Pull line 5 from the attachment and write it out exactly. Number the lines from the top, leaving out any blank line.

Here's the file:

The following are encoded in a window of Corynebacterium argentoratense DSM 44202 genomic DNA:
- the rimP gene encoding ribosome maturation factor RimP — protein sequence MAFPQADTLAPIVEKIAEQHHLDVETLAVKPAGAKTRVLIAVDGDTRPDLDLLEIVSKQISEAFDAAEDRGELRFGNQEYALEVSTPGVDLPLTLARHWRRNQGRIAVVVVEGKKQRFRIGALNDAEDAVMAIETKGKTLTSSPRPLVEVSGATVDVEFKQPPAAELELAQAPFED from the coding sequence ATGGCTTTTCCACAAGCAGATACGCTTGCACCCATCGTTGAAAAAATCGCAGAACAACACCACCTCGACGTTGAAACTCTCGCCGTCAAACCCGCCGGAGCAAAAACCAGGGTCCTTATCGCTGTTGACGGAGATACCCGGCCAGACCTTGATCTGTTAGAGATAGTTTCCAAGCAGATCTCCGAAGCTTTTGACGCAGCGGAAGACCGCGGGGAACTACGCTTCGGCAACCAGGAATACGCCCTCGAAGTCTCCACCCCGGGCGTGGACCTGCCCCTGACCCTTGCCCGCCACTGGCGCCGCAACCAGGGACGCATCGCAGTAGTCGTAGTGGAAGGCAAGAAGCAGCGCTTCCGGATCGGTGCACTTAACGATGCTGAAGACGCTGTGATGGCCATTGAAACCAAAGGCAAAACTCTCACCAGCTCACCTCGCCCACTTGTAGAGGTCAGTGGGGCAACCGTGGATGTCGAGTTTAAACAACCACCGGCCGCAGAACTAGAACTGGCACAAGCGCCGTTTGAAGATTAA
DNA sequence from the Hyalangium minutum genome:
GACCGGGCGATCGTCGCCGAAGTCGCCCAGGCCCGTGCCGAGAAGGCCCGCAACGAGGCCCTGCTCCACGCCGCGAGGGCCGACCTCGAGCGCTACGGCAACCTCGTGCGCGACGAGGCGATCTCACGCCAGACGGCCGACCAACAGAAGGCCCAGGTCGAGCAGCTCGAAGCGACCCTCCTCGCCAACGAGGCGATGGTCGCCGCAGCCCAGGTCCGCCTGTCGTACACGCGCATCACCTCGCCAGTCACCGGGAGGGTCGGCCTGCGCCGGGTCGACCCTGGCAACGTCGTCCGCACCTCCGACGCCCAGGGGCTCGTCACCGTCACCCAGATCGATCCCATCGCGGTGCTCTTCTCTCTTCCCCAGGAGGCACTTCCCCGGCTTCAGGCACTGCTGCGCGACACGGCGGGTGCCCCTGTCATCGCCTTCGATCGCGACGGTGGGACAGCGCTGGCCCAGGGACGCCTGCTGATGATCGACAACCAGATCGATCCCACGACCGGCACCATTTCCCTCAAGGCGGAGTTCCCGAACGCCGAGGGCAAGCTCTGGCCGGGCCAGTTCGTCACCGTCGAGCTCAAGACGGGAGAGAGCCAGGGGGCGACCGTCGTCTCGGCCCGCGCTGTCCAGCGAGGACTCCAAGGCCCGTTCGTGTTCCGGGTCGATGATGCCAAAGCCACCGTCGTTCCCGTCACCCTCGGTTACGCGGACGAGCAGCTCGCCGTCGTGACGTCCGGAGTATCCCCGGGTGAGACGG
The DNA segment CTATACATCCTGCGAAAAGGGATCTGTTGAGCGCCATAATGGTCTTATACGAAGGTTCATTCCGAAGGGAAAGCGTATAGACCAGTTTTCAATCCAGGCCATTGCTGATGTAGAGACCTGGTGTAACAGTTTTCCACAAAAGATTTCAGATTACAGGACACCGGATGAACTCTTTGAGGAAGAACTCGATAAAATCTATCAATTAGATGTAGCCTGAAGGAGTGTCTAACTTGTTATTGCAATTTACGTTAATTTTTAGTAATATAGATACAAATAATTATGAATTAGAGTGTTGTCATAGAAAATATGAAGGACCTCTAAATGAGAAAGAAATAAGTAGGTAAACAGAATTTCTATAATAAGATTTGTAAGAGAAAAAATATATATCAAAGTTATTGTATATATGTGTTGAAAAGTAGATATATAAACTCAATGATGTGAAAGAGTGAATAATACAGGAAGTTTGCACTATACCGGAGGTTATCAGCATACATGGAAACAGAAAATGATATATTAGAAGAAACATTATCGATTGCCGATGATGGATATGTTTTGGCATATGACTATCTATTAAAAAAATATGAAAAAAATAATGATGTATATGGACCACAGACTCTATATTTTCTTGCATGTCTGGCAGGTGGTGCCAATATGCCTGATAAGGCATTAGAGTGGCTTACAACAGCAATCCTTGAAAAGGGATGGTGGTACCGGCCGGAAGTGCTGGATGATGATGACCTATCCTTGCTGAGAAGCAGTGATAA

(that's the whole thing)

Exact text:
The DNA segment CTATACATCCTGCGAAAAGGGATCTGTTGAGCGCCATAATGGTCTTATACGAAGGTTCATTCCGAAGGGAAAGCGTATAGACCAGTTTTCAATCCAGGCCATTGCTGATGTAGAGACCTGGTGTAACAGTTTTCCACAAAAGATTTCAGATTACAGGACACCGGATGAACTCTTTGAGGAAGAACTCGATAAAATCTATCAATTAGATGTAGCCTGAAGGAGTGTCTAACTTGTTATTGCAATTTACGTTAATTTTTAGTAATATAGATACAAATAATTATGAATTAGAGTGTTGTCATAGAAAATATGAAGGACCTCTAAATGAGAAAGAAATAAGTAGGTAAACAGAATTTCTATAATAAGATTTGTAAGAGAAAAAATATATATCAAAGTTATTGTATATATGTGTTGAAAAGTAGATATATAAACTCAATGATGTGAAAGAGTGAATAATACAGGAAGTTTGCACTATACCGGAGGTTATCAGCATACATGGAAACAGAAAATGATATATTAGAAGAAACATTATCGATTGCCGATGATGGATATGTTTTGGCATATGACTATCTATTAAAAAAATATGAAAAAAATAATGATGTATATGGACCACAGACTCTATATTTTCTTGCATGTCTGGCAGGTGGTGCCAATATGCCTGATAAGGCATTAGAGTGGCTTACAACAGCAATCCTTGAAAAGGGATGGTGGTACCGGCCGGAAGTGCTGGATGATGATGACCTATCCTTGCTGAGAAGCAGTGATAA